Just two days beforehand, Aaron and his parents had driven up from Invercargill to attend her graduation ceremony, and taken her out to a roast dinner at a place with white tablecloths, candles inside opaque red glass lantern hoods, a daunting assortment of cutlery. Their father had embarrassed everyone, asking the other diners to toast Casey, then asking the waiter where he came from, oh what percent was he exactly, was it from his mother’s or his father’s side, and then cracked what he thought was a shrewd, savvy joke. The last thing Aaron really remembered Casey saying was a chilly, deadpan, “What’ve you taken, Dad?”

Aaron had doubted the wisdom of moving here, to Dunedin, for his wife’s work, back in January. The reasons he gave had nothing overtly to do with Casey. But he must have had some instinct that an event like the one on George Street was dwelling there, behind his hesitations, even as his wife deflected each excuse as persuasively as if instructing a jury from her podium.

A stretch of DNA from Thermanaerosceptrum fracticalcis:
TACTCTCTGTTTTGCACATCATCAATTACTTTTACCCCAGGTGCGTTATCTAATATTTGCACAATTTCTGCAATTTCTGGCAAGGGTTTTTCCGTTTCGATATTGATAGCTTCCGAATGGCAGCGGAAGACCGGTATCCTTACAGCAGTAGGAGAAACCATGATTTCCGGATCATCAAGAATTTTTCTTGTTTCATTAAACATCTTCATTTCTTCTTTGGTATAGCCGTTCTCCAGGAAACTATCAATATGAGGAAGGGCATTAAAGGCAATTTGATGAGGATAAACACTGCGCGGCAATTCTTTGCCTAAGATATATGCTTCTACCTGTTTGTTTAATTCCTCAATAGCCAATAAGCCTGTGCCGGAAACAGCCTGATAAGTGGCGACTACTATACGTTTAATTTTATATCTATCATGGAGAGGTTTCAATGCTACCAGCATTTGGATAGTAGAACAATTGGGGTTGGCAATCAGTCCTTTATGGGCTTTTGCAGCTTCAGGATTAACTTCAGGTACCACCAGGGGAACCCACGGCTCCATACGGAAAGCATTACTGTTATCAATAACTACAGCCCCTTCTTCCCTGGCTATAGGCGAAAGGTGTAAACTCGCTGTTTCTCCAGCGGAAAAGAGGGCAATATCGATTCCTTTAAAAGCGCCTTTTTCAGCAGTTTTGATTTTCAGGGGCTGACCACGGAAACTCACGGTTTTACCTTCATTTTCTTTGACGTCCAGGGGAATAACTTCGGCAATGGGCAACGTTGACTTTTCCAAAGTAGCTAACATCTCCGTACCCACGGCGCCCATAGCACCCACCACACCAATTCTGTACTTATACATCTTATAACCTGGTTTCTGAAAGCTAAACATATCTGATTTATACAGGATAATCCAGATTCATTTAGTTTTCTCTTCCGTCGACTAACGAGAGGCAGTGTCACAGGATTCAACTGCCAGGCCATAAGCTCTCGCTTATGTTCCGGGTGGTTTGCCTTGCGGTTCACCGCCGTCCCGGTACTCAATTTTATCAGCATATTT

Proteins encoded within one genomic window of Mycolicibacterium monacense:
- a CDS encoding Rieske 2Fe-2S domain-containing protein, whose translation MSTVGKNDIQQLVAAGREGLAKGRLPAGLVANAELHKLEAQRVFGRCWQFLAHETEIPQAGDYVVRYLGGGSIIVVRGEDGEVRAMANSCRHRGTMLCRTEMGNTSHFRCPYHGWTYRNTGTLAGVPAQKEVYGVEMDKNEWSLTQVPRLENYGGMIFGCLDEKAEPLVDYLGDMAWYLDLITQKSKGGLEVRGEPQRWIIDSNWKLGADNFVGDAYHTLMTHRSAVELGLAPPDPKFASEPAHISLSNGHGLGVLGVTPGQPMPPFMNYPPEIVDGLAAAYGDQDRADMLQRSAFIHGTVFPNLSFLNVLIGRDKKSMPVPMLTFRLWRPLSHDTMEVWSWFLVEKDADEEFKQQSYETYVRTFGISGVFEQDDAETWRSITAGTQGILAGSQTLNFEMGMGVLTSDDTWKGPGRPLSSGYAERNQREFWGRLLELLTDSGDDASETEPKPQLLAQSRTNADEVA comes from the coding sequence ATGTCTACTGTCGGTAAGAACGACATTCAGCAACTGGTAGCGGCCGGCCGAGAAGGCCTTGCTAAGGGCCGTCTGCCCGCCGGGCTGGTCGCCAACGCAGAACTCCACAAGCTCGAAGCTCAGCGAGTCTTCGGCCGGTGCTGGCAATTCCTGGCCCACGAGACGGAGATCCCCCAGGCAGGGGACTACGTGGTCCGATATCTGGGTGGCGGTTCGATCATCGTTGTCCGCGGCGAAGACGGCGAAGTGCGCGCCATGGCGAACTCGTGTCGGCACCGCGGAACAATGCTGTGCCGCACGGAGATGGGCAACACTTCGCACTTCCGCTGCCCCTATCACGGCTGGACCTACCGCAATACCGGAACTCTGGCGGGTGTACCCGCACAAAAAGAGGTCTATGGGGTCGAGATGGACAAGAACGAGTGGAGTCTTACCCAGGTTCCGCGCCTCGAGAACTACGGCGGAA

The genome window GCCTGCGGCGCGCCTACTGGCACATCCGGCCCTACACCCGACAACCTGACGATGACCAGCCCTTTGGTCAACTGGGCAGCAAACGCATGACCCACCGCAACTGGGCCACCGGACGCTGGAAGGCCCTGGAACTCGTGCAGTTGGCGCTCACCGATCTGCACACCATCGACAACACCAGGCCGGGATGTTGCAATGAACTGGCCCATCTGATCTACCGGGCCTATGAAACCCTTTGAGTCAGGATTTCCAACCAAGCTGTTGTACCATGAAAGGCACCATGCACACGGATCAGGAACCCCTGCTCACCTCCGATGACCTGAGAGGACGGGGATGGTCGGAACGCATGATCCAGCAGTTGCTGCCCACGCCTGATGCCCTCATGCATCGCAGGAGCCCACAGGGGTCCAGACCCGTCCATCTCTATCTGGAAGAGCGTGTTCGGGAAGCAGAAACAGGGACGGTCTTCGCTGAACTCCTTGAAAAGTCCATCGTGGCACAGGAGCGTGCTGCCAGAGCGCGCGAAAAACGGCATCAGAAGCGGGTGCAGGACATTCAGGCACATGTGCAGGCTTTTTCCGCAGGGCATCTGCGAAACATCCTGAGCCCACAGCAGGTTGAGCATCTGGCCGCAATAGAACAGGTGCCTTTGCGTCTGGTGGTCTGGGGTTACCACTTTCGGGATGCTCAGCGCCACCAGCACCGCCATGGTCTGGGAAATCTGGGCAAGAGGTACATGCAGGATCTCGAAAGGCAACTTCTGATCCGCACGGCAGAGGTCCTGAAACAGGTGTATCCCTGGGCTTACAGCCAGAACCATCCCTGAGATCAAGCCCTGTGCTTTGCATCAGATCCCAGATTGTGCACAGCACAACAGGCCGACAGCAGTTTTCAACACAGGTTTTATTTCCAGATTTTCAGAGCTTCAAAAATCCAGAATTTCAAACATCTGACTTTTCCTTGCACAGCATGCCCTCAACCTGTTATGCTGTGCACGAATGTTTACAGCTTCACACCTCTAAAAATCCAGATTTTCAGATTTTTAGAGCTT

“Casey Aldridge?” the woman cop flexes a hand on the air: a strange, readying gesture. His sister’s name is a grim passport, even to cops younger than him.

She taps through a few items on her phone. “Not the name she gives. But if y’ think there’s any chance …” she leaves the suggestion incomplete: discretion, almost, Aaron thinks. He doesn’t like the fact that he so immediately relents; that he can move this easily from emotion to emotion, as if each one is merely the next tone bar in a xylophone, ting, ting, ting